Thursday, December 30, 2004


There is something about Bush's controversial illegal immigrants proposal that bothers me. He wants illegal immigrants to be able to get a work permit, which would allow them to work here and eventually gain citizenship. It is a general pardon, but the president can't say it like that, because of internal party politics.

I've indicated earlier that to save our party, we need to reform it. This issue shows us what's wrong with the Democratic party. This issue illustrates the extent of the crisis in our party.

First of all, we are the party of immigration and immigrants rights. Why is Bush allowed to hijack this issue?

Secondly let me tell you what the president is doing. He is taking away the Hispanic vote from the Democratic party, because a large majority of illegal immigrants is from Mexico and Latin America. In the last election, 44 percent of Latinos voted for George Bush.

The Latino vote is crucial for our party. Why are we allowing the Republicans to take over our base and relegate us to eternal opposition? That is what the president is doing. He is putting together a coalition of voters, which will make the Republican party the dominant party for years to come.

Some Democrats seem to relish the division this proposal is causing in the Republican party. Hardcore Republicans, especially in the House do not want to "reward" illegal aliens with a work permit and eventually citizenship for breaking the law.

We should not be too happy about this division. We should not put our hands in our pockets and watch the coming destruction of the Republican party.

In my opinion, we might be disappointed.

After the election president Bush has earned a lot of political goodwill, which he intends to use. Maybe on getting his proposal accepted.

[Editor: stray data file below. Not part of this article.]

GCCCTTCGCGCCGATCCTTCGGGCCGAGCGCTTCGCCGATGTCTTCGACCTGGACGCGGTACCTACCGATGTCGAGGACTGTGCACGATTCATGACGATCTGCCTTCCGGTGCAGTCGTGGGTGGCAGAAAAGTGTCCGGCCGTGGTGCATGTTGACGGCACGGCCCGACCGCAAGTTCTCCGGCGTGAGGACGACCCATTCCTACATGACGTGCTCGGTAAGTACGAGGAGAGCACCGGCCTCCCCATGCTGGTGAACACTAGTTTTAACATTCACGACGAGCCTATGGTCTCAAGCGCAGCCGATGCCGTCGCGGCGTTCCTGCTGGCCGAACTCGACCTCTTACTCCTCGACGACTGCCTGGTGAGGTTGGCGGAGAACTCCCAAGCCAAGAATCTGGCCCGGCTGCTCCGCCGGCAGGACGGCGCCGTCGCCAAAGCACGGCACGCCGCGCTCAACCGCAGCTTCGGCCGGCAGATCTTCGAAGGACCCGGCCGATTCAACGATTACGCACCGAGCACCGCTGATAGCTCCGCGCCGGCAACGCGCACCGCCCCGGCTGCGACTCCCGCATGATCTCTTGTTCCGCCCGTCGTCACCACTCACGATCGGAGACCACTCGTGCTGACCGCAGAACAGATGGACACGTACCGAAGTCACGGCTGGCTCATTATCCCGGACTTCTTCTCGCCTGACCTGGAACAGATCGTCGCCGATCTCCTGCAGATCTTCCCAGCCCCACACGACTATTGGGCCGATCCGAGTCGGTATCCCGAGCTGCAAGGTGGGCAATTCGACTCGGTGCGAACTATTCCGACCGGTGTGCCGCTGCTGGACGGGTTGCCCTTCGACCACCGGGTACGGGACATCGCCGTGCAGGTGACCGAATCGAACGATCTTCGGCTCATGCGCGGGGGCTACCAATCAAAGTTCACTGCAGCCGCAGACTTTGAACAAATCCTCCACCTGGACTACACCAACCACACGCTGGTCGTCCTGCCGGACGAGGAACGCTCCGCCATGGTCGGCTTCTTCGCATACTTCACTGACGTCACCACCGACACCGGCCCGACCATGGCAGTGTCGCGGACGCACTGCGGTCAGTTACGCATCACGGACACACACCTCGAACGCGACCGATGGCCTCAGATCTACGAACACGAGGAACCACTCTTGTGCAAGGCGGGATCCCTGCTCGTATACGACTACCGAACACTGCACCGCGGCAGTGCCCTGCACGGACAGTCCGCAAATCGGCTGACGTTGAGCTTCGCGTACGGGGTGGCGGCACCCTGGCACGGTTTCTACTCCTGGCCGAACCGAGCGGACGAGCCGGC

Secondly, I've been in Washington. I know politics. I hear things. I can't believe the White House's audacity.

The story goes, the president will throw these hardline Republicans and their base some red meat. The proposal will in its appearance tilt towards home security. Regulating illegal residents is good from a law enforcement and home security perspective. How can you be against securing the homeland is the idea here.

More importantly though is the second piece of red meat. What most hardline Republicans and base are afraid of is, you regulate the existing illegal aliens, but new ones will cross the border.

Here the new proposal proposes something I thought was incredible. The proposal will make money available to build a fence on our southern border. I couldn't believe it when I heard it. What I'm telling you is hearsay, not official, just ideas being thrown around in Congressional backrooms.

Expanding on the last point. Most people will say, a fence will never happen. Well, in politics that's not always the point. The point is, you give your hardliners something in return for something else.

The president gets his general pardon, the public gets home security, the hardliners in the Republican party get a fence and can take that to their conservative base, who will love the idea.

Does the president want a fence? No. How will he sign on to a fence knowing that there will never be one?

The ideas, which are thrown around involve the federal government giving state governments the right and the money to build a fence. If they want to. In other words, the problem will be on the plate of states with 30, 40 percent Hispanic populations (and voters).

To make a long story short, there isn't going to be a fence, but by the time the debates in the states come to a conclussion, Bush will have pardonned 8 to 10 million illegal immigrants, brought the Hispanic vote under the Republican wing and created 8 to 10 million very grateful new citizens and Republicans.

George Bush could become one of the most influencial politicians in our country's history. If we Democrats don't pull ourselves together.